For the study, blood samples were collected from 77 people11 who had recovered from COVID-19, about one month after the onset of symptoms; most had experienced mild cases. Additional blood samples were collected three more times at three-month intervals to track antibody production; memory B cells and bone marrow were also collected from some of the participants.
Levels of anti-SARS-CoV-2 spike protein (S) antibodies declined rapidly in the first four months after infection, then slowed over the next seven months.12 The most exciting part of the research is that, at both seven months and 11 months after infection, most of the participants had BMPCs that secreted antibodies specific for the spike protein encoded by SARS-CoV-2.
The BMPCs were found in amounts similar to those found in people who had been vaccinated against tetanus or diphtheria, which are considered to provide long-lasting immunity.
“Overall, our data provide strong evidence that SARS-CoV-2 infection in humans robustly establishes the two arms of humoral immune memory: long-lived BMPCs and memory B cells,” the researchers noted.13 This is perhaps the best available evidence of long-lasting immunity, Radbruch and Chang explained, because this immunological memory is a distinct part of the immune system that’s essential to long-term protection, beyond the initial immune response to the virus:14
“In the memory phase of an immune response, B and T cells that are specific for a virus are maintained in a state of dormancy, but are poised to spring into action if they encounter the virus again or a vaccine that represents it. These memory B and T cells arise from cells activated in the initial immune reaction.
The cells undergo changes to their chromosomal DNA, termed epigenetic modifications, that enable them to react rapidly to subsequent signs of infection and drive responses geared to eliminating the disease-causing agent.15
B cells have a dual role in immunity: they produce antibodies that can recognize viral proteins, and they can present parts of these proteins to specific T cells or develop into plasma cells that secrete antibodies in large quantities.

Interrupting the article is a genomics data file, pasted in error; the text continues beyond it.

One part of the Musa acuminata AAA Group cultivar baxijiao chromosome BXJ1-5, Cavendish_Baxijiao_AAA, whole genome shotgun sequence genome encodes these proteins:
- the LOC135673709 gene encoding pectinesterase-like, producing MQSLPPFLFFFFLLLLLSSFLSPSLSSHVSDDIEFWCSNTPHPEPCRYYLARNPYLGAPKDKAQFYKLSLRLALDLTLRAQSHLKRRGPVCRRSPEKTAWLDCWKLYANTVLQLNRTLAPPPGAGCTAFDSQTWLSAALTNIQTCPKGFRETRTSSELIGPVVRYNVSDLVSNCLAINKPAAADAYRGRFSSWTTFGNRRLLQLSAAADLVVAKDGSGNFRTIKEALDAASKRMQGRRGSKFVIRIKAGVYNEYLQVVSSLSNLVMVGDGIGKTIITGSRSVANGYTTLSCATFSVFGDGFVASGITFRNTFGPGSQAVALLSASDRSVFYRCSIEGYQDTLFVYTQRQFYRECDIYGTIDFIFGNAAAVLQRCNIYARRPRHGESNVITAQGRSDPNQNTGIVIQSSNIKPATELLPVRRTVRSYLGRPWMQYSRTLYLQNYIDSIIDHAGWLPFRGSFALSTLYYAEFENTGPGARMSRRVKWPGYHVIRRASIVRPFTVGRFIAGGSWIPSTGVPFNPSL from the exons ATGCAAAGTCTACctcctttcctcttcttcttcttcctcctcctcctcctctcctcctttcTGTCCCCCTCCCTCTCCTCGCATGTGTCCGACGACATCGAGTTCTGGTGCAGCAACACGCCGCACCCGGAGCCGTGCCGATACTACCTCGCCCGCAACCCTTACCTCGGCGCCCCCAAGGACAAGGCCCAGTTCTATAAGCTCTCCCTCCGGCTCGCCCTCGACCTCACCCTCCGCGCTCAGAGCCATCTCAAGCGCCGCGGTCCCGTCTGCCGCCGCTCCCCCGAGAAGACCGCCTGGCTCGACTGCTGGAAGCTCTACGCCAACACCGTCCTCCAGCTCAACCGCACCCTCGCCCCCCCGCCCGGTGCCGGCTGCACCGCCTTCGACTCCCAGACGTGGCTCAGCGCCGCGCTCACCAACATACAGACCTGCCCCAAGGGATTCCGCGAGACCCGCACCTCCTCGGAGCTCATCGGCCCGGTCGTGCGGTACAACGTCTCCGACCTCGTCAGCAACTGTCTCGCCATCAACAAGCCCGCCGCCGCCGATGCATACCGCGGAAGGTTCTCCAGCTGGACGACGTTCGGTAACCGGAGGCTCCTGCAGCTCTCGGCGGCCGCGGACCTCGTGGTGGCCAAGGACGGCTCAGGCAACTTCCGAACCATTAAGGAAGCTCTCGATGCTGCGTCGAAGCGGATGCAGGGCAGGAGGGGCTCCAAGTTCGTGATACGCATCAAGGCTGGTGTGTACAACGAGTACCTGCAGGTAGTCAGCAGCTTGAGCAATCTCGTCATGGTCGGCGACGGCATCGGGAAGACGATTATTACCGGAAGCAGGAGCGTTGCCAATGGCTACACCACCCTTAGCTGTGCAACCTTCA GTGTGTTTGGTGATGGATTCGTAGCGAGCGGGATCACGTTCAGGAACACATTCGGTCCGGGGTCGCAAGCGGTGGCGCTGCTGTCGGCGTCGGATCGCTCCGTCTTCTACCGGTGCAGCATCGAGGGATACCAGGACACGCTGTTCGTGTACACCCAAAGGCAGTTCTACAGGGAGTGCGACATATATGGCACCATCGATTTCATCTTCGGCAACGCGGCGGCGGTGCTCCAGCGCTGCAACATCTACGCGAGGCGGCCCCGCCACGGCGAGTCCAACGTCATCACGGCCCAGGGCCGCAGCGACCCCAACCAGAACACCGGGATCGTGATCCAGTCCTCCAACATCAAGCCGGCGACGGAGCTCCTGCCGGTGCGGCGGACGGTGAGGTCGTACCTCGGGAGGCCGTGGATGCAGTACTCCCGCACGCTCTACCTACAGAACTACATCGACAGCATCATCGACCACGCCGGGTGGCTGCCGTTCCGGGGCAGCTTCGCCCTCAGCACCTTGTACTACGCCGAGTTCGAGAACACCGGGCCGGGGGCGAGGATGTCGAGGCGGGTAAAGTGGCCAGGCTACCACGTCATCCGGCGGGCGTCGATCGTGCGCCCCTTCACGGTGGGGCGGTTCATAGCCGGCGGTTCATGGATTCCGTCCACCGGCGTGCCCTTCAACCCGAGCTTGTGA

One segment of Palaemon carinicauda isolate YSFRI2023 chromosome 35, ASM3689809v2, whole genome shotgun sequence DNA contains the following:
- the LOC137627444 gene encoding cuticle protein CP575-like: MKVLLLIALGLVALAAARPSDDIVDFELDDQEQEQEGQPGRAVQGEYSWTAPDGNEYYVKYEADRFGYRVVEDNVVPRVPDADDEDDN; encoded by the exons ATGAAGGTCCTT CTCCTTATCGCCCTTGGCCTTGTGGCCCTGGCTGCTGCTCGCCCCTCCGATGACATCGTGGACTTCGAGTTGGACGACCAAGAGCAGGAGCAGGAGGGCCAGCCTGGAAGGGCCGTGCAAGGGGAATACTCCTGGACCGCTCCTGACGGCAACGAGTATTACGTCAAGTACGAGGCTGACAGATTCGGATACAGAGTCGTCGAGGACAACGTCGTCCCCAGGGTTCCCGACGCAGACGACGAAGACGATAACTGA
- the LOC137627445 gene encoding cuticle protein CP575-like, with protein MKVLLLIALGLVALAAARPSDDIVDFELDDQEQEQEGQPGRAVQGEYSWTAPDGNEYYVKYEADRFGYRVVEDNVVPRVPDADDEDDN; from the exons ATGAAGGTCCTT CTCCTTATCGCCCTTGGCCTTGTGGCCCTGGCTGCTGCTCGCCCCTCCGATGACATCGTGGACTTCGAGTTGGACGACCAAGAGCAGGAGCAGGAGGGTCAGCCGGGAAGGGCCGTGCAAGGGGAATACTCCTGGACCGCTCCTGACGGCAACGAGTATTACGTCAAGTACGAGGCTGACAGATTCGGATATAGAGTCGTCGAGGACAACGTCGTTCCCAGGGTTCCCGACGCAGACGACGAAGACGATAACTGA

About 25 years ago,16 it became evident that plasma cells can become memory cells themselves, and can secrete antibodies for long-lasting protection. Memory plasma cells can be maintained for decades, if not a lifetime, in the bone marrow.17”
In addition, in 2020 it was reported that people who had recovered from SARS-CoV — a virus that is genetically closely related to SARS-CoV-2 and belongs to the same viral species — maintained significant levels of neutralizing antibodies at least 17 years after initial infection.18 This also suggests that long-term immunity against SARS-CoV-2 should be expected.19 Ellebedy even said the protection is likely to continue “indefinitely”:20
“These [BMPC] cells are not dividing. They are quiescent, just sitting in the bone marrow and secreting antibodies. They have been doing that ever since the infection resolved, and they will continue doing that indefinitely.”
Why You Shouldn’t Get Vaccinated if You’ve Had COVID
The finding that long-term immunity is likely following COVID-19 infection is important not only for those still living in fear due to media-induced fearmongering but also for those who have recovered and are considering vaccination.
As I’ve previously warned, if you’ve had COVID-19, please don’t get vaccinated. Dr. Hooman Noorchashm, Ph.D., a cardiac surgeon and patient advocate, has repeatedly warned the FDA that “clear and present danger” exists for those who have had COVID-19 and subsequently get vaccinated.21
At issue are viral antigens that remain in your body after you are naturally infected. The immune response reactivated by the COVID-19 vaccine can trigger inflammation in tissues where the viral antigens are present. The inner lining of blood vessels, the lungs and the brain may be particularly at risk of such inflammation and damage.22 According to Noorchashm:23